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This eBook from the Gutenberg Project consists of approximately 86 pages of information about Sammie and Susie Littletail.

Then Uncle Wiggily asked him who he was, and the little boy said: 

“I am the fairy prince!  I used to be a mud turtle, and live in the pond where Lulu and Alice and Jimmie Wibblewobble swim.  But I got tired of being a mud turtle, though I was a fairy prince, so I changed myself into a little boy.”

But, do you know, Uncle Wiggily didn’t believe him, and, what’s more, he said so.  Oh, yes, indeed he did!  Then what did that little boy-fairy-prince do, but up and say: 

“Well, you soon will believe me, Uncle Wiggily.  You come back to the woods a little later, and something wonderful will happen.  I’ll make you believe in fairies; that’s what I will, for you will see a red fairy very shortly.”

But still Uncle Wiggily didn’t believe, and he went home, moving his nose and ears at the same time.  But you just wait, for if I should happen to find a penny rolling up hill, I will tell you, to-morrow night, about Uncle Wiggily and the red fairy.

XXV

UNCLE WIGGILY AND THE RED FAIRY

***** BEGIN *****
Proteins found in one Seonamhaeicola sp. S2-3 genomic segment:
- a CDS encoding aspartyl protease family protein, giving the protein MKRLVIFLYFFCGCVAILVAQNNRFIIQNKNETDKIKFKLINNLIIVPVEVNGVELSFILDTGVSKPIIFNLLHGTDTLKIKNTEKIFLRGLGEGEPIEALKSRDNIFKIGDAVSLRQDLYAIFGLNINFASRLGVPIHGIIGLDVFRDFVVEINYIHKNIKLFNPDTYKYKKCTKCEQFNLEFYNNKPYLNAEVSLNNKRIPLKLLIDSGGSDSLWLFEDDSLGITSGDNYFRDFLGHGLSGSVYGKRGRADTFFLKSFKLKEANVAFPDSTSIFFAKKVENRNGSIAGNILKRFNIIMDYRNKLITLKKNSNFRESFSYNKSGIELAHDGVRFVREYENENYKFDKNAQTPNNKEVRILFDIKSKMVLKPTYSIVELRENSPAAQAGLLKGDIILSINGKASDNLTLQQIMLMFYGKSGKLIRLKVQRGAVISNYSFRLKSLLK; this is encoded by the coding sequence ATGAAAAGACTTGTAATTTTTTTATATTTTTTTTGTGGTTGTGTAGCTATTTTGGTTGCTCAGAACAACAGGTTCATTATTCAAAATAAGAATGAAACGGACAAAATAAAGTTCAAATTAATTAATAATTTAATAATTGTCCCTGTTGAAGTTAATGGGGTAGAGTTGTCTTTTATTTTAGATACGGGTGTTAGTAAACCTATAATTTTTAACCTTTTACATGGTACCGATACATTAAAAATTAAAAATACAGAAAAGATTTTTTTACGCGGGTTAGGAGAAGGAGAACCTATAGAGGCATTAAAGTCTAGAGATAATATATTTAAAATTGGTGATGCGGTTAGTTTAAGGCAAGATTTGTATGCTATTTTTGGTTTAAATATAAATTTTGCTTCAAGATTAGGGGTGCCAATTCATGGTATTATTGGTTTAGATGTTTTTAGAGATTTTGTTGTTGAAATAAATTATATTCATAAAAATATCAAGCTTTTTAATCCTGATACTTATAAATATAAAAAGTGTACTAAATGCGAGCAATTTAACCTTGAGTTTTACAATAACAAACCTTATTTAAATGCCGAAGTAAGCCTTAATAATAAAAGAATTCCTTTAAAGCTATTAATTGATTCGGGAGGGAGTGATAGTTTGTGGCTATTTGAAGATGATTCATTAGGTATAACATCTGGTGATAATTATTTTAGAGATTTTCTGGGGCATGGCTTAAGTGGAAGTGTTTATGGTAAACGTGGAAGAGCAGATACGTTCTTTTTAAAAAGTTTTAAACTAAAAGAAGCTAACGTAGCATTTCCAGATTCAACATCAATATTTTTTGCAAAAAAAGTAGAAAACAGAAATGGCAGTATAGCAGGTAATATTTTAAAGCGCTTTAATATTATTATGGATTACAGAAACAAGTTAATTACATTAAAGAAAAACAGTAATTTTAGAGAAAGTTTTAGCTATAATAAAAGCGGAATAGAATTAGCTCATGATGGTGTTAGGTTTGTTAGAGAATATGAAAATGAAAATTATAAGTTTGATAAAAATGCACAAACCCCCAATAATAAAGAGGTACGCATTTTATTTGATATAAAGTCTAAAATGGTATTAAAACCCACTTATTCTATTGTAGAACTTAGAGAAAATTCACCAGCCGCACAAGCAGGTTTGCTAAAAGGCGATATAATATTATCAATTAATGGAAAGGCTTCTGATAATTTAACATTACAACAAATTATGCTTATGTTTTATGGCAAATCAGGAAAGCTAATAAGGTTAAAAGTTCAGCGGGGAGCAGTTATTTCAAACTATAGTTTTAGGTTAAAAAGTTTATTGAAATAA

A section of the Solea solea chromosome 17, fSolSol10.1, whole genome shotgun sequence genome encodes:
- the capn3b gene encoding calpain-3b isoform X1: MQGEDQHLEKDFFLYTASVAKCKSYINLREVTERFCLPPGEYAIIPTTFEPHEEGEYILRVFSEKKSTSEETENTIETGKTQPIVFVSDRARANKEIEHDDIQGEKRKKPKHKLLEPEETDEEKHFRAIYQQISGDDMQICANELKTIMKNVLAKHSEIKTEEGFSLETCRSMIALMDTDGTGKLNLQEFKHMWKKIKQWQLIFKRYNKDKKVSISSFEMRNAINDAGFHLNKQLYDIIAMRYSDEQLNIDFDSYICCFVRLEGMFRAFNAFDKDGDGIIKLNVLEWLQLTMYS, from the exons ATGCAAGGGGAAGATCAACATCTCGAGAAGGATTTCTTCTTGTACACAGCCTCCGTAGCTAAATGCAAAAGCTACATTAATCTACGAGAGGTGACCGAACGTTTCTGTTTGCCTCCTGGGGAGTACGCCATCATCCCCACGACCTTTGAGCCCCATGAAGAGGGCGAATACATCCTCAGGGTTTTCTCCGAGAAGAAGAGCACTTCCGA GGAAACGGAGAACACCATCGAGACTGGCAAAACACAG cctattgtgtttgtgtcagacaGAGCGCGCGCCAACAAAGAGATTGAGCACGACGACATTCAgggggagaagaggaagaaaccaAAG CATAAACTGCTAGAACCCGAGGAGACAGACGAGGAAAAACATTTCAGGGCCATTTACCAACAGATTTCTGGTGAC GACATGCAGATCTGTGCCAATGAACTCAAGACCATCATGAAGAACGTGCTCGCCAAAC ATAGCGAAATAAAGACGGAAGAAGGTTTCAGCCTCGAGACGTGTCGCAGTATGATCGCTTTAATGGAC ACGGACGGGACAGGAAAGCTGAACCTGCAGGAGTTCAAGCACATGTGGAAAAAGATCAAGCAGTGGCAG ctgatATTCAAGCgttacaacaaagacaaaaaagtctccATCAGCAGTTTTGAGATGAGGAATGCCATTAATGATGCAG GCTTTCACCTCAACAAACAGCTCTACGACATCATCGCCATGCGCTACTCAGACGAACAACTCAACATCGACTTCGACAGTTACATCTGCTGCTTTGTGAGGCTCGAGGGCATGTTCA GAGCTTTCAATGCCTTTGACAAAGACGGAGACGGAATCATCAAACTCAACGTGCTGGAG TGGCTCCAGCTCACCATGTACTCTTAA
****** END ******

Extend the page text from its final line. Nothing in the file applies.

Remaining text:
Well, I didn’t find that penny rolling up hill, after all, but never mind, I’ll tell you a story just the same.  Let’s see, we left off about Uncle Wiggily Longears, the old gentleman rabbit, and what was going to happen to him when he should meet the red fairy, didn’t we?

Uncle Wiggily walked along very slowly, going home from the party Lulu and Alice Wibblewobble had.  Sammie Littletail saw how slowly his uncle walked, and asked: 

“What is the matter, Uncle Wiggily?  Does your rheumatism hurt you very much?”

“No, it isn’t that,” replied the old gentleman rabbit, “though it does pain me some.  I was just wondering about that red fairy.”

“Oh, do you really suppose one will appear, as the fairy prince said?” asked Susie, making her nose twinkle like two stars and a comet on a frosty night.

“No,” spoke Uncle Wiggily very decidedly, “I don’t really believe one will.  Still, there may.  You never can tell in this world what is going to happen,” and I think Uncle Wiggily was right about it.

“Oh!” cried Susie, “I wish I could come with you, Uncle Wiggily.  I never saw a real fairy in all my life.  Couldn’t I come with you?” and the little rabbit girl went close to her uncle, and took hold of his crutch, gnawed by the muskrat, Nurse Jane Fuzzy-Wuzzy, out of a cornstalk.

“Yes, I suppose you could,” answered Susie’s Uncle, who was very kind to her.

“Oh, no!” exclaimed Sammie.  “It might spoil the magic spell, if more than one went, Uncle Wiggily.  Maybe the fairy would not like it.  You had better go alone.”

“All right,” answered the old gentleman rabbit, “anything to please you.  I’ll go alone.”

Well, when the rabbit family got back to their burrow, after the party, they could talk of nothing else but what was going to happen when Uncle Wiggily should meet the red fairy.  Sammie and Susie didn’t want to go to bed, they were so excited, but their mamma sent them up with Nurse Jane Fuzzy-Wuzzy.

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